Tony Eastley reported this story on Thursday, February 2, 2012
TONY EASTLEY: Writer John Pilger has been intimately involved in the case. He’s one of a number of prominent people on the Assange Defence Committee.
He’s not banking on a happy outcome from the Supreme Court appeal in London and he says the only other avenue of appeal, via the European Court of human rights, would be unaffordable.
John Pilger claims that the US is working secretly to have Assange extradited, and there’s little hope that the Australian Government will intervene.
John Pilger, good morning. You’re not confident of Julian Assange’s prospects, why?
JOHN PILGER: Because what is happening in London is really only the tip of this iceberg.
If Julian Assange loses this appeal in the Supreme Court and ends up in Sweden he’s very likely to be what they call “temporarily surrendered” to the United States. Sweden and the US have an agreement, not very well known, that somebody like Assange can be sent on to the US.
And if he ends up in the US then he’s very likely to end up in the same black hole that Bradley Manning, the alleged whistleblower, has endured over the last year or so.
TONY EASTLEY: You’re making some assumptions there, have you got proof that that’s what’s going to happen of course?
JOHN PILGER: Well no, I’m not saying that it will happen but it’s certainly threatened to happen. His, Assange’s lawyer – Gareth Peirce, is probably Britain’s most celebrated human rights lawyer – has written to the Australian Government describing how, in so many cases, the US has synchronised this onward extradition when a case has concluded.
I think the fact that for the last year a secret grand jury has been meeting in Alexandria, Virginia, the home of the national security establishment in the US, trying to concoct a charge against Assange. Assange has committed no crime in the US, no crime in Britain, no crime in Australia, but especially, no crime as far as WikiLeaks is concerned in the US, where it’s protected under the US Constitution.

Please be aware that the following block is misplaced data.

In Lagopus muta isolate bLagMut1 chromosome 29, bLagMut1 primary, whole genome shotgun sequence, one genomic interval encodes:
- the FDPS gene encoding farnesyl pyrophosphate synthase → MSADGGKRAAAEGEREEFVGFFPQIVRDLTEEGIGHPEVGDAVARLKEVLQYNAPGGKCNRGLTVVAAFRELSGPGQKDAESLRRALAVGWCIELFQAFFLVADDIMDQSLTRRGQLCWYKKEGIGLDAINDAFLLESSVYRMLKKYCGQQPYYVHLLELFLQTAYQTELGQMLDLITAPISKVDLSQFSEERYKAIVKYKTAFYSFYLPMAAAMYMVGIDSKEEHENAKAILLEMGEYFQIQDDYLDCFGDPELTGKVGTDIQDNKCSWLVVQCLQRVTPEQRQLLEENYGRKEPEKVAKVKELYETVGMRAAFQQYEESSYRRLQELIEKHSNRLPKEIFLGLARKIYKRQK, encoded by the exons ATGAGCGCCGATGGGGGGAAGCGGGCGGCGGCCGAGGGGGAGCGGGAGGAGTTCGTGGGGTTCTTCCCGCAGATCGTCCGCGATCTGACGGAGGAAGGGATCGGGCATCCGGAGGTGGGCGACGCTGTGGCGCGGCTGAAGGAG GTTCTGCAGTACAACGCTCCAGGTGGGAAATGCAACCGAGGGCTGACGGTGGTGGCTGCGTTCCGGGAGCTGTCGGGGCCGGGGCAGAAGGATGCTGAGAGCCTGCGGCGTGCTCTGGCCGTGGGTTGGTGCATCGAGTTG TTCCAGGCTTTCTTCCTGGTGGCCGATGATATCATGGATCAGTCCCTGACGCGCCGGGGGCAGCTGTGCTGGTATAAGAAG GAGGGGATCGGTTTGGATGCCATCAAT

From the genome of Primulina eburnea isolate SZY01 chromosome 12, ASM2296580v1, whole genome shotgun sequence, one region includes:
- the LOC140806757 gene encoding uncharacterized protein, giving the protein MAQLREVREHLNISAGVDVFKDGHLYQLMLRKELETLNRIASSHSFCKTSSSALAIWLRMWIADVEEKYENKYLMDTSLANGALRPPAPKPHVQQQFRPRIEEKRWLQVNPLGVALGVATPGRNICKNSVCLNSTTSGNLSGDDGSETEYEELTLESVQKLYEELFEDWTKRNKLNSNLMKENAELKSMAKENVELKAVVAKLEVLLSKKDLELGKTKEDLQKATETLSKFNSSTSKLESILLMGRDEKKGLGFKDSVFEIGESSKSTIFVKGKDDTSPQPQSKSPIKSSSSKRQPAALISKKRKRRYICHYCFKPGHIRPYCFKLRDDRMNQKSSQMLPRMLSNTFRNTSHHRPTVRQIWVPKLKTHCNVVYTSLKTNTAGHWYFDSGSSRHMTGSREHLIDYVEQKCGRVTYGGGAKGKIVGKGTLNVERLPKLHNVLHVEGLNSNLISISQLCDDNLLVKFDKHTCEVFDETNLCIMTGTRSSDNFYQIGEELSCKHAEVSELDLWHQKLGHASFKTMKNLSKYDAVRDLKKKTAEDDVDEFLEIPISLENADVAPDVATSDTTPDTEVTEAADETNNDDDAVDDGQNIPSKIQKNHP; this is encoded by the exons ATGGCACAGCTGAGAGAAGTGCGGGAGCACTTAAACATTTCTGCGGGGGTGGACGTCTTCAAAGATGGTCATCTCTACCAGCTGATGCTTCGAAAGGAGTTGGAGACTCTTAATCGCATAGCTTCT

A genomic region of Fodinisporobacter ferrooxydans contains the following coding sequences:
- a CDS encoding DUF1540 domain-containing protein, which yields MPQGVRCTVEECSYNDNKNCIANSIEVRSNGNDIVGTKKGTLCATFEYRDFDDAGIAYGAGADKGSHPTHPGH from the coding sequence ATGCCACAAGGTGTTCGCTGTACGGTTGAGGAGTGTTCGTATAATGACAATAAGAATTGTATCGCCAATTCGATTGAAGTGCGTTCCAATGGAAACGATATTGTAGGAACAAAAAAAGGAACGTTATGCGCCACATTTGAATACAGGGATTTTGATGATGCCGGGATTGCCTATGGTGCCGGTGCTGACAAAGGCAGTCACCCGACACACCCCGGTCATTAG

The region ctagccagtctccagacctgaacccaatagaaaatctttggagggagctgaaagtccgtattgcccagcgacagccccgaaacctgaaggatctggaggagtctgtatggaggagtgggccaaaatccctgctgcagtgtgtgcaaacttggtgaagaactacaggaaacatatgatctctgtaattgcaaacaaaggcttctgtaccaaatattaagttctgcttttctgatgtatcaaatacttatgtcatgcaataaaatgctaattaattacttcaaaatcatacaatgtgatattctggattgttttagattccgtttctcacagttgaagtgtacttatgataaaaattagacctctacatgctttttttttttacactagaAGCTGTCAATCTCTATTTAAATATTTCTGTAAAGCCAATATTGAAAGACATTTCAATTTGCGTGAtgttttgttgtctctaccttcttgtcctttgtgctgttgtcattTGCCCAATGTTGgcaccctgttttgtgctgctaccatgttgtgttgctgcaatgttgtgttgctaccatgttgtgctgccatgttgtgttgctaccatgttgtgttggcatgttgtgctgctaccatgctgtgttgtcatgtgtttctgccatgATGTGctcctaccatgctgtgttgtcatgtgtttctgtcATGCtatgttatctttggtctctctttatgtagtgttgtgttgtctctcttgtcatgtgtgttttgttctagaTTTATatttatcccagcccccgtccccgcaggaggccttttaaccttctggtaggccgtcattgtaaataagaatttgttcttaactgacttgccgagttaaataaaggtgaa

I mean the freedom of information documents that have been revealed in this country, Australian Government documents which show Australian diplomats saying that the investigation in the United States against Assange has been unprecedented. There’s no question that there’s a campaign in this administration to get Assange and to close down WikiLeaks.
TONY EASTLEY: Alright, let’s go back to what the US is doing. Do you think the US is expecting to get him within the next few months?
JOHN PILGER: Well they’re certainly putting in a lot of effort. It’s not a done deal, of course not. He’s going to a sovereign country, Sweden, if he loses but Sweden has a record of sending on people. It’s already colluded in rendition cases.
TONY EASTLEY: He does have one more form of appeal through the European Court, but as I understand it he’s fallen out with his previous legal team. Does he have the money to lodge an appeal via the European Court of Human Rights?
JOHN PILGER: No he didn’t fall out with his previous legal team, he went to another legal team and I was involved in that transfer. This legal team is the appropriate legal team. He’s had to use lawyers that are skilled in extradition now …
TONY EASTLEY: Is there some controversy over him paying his bills from his previous one or not?
JOHN PILGER: There’s certainly controversy. There’s controversy over the size of the bills. That’s the real controversy.
TONY EASTLEY: Writer John Pilger speaking there.